Jan 28, 2011 1 Comment
The ideal position for your baby to be born is with its head lying down with its back against your abdomen. This way it has less distance to rotate in the birth canal. Sometimes a baby is in an abnormal position which can make birth more complicated, but this does not necessarily mean that it can’t be born in the normal way.
An occipito posterior position means that the baby is lying with its back towards you back and, if its fails to turn, will be delivered normally, but will be born face up. This way of lying often leads to a long, backaching labour.
In a deep transverse arrest, the baby’s head partially rotates in the birthcanal and then becomes stuck with its face towards one side. The baby will need to be helped out. This can sometimes also happen if you push too hard by mistake in the second stage of labour.
Disproportion means that the baby’s head is too big for your pelvis. A scan will be done to decide whether there is enough room for a normal delivery to take place. If there isn’t , your baby will probably be born by Cesarean.
Breech Birth. A small number of babies don’t turn around in the last weeks of pregnancy. This means that their feet or bottom would come out first so the birth canal will not have been stretched enough when the head, the largest part of the baby’s body, is ready to be born. Doctors have different opinions about the best way of delivering a breech baby; some insist that a Cesarean is the safest method, others believe that birth should take place under an epidural, and some thin that if the mother remains mobile throughout the first stage of labour the baby will get itself into a good position for birth. It may then be helped out with forceps or by vacuum extraction.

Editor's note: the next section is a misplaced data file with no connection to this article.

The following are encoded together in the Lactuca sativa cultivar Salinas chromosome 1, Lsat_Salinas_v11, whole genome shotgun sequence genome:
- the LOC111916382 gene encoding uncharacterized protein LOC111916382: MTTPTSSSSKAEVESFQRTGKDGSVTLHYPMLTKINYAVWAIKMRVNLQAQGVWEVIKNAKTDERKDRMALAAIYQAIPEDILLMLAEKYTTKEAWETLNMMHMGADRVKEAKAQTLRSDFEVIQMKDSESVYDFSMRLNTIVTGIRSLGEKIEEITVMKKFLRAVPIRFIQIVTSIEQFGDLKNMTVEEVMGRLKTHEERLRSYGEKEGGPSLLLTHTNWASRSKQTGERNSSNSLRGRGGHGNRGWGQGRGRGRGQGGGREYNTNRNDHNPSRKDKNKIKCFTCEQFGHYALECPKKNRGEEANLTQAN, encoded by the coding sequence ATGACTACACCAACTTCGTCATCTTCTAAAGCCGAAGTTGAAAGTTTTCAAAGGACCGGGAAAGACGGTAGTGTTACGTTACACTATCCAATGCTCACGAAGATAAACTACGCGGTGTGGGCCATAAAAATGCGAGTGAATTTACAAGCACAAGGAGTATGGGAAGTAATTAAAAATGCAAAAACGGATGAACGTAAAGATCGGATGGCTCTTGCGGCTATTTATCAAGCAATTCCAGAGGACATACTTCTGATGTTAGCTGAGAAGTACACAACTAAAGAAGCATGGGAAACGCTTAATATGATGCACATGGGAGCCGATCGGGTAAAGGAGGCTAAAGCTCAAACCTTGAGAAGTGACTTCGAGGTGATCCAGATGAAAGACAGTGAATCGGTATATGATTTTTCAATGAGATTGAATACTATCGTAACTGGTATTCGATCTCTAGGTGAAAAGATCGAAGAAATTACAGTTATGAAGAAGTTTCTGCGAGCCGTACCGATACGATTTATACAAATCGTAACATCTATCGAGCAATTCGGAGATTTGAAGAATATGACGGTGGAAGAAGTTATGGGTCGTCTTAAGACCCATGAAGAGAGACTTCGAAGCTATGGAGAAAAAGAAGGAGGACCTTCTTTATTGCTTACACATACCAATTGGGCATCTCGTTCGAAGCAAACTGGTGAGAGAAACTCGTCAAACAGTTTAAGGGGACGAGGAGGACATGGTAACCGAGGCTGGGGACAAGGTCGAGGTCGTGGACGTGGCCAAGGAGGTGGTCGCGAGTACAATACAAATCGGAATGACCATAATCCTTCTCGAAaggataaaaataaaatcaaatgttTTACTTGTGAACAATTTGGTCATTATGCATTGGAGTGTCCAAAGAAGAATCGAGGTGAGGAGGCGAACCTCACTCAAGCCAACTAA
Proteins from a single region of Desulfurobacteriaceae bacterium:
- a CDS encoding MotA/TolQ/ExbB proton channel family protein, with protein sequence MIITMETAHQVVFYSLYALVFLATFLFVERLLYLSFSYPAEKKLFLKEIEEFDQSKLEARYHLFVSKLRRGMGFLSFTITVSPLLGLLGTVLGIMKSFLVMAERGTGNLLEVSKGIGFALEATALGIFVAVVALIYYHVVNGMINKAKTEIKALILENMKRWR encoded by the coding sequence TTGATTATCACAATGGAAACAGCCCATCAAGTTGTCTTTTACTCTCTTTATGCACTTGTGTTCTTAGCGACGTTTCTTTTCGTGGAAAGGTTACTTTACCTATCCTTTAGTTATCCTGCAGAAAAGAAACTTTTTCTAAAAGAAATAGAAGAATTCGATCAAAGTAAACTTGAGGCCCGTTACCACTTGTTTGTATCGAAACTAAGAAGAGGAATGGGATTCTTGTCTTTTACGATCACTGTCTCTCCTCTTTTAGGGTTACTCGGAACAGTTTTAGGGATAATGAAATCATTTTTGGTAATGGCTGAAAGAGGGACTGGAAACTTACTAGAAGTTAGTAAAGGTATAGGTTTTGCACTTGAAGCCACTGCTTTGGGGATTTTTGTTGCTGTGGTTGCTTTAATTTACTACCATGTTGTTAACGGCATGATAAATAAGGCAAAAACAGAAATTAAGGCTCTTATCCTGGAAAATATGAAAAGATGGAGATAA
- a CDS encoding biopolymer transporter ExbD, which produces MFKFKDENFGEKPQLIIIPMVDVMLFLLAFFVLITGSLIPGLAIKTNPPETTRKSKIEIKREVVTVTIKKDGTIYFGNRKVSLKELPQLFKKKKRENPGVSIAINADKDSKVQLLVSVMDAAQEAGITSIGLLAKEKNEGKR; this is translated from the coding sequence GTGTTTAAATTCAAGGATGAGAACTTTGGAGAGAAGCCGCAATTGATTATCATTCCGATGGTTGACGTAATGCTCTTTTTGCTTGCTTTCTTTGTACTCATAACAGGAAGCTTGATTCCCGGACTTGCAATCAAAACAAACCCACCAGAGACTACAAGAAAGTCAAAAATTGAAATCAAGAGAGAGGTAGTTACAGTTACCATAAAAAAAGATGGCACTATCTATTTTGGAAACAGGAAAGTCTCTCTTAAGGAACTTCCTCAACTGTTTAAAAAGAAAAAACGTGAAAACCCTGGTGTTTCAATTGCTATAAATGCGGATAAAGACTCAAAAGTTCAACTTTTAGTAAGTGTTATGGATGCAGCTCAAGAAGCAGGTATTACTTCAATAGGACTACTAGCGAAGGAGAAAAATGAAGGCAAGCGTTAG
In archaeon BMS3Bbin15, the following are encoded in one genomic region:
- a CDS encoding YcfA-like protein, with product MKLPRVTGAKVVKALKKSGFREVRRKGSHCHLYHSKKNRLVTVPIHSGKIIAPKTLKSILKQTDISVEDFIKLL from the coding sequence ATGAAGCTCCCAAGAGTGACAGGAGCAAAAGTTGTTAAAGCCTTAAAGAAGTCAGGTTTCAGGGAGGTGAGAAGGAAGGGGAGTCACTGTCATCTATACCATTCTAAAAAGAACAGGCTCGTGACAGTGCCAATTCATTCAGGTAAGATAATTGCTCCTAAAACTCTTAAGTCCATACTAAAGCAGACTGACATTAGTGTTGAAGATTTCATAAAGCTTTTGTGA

Forceps Delivery. In a forceps delivery, your legs will be put up in stirrups and then the forceps, which are like a pair of large, shallow metal spoons, will be inserted into the vagina and cupped around the baby’s head. The doctor help the baby out while you push.
Vacuum Extraction. Vacuum extraction (ventouse) is sometimes used instead of the forceps method. With this technique the doctor places a suction cup on the baby’s head and the baby is sucked out as you push down with each contraction.
If the birth canal is not going to be big enough for the baby’s head and there is a risk that the perineum may tear, a small cut is made in this area under local anaesthetic. This type of incision is called an episiotomy and is stitched after the birth, again under local anaesthetic.
Fetal Monitoring. This keeps a check on the unborn baby’s heartbeat during labour and birth. Monitoring can be done the low-tech way by simply placing a stethoscope against the patient’s abdomen, or through electronic fetal monitoring (EFM).
There are two types of EFM and they both give a continuous readout of the baby’s heart and uterine contractions; if the EFM method is used then you are having a high-tech birth.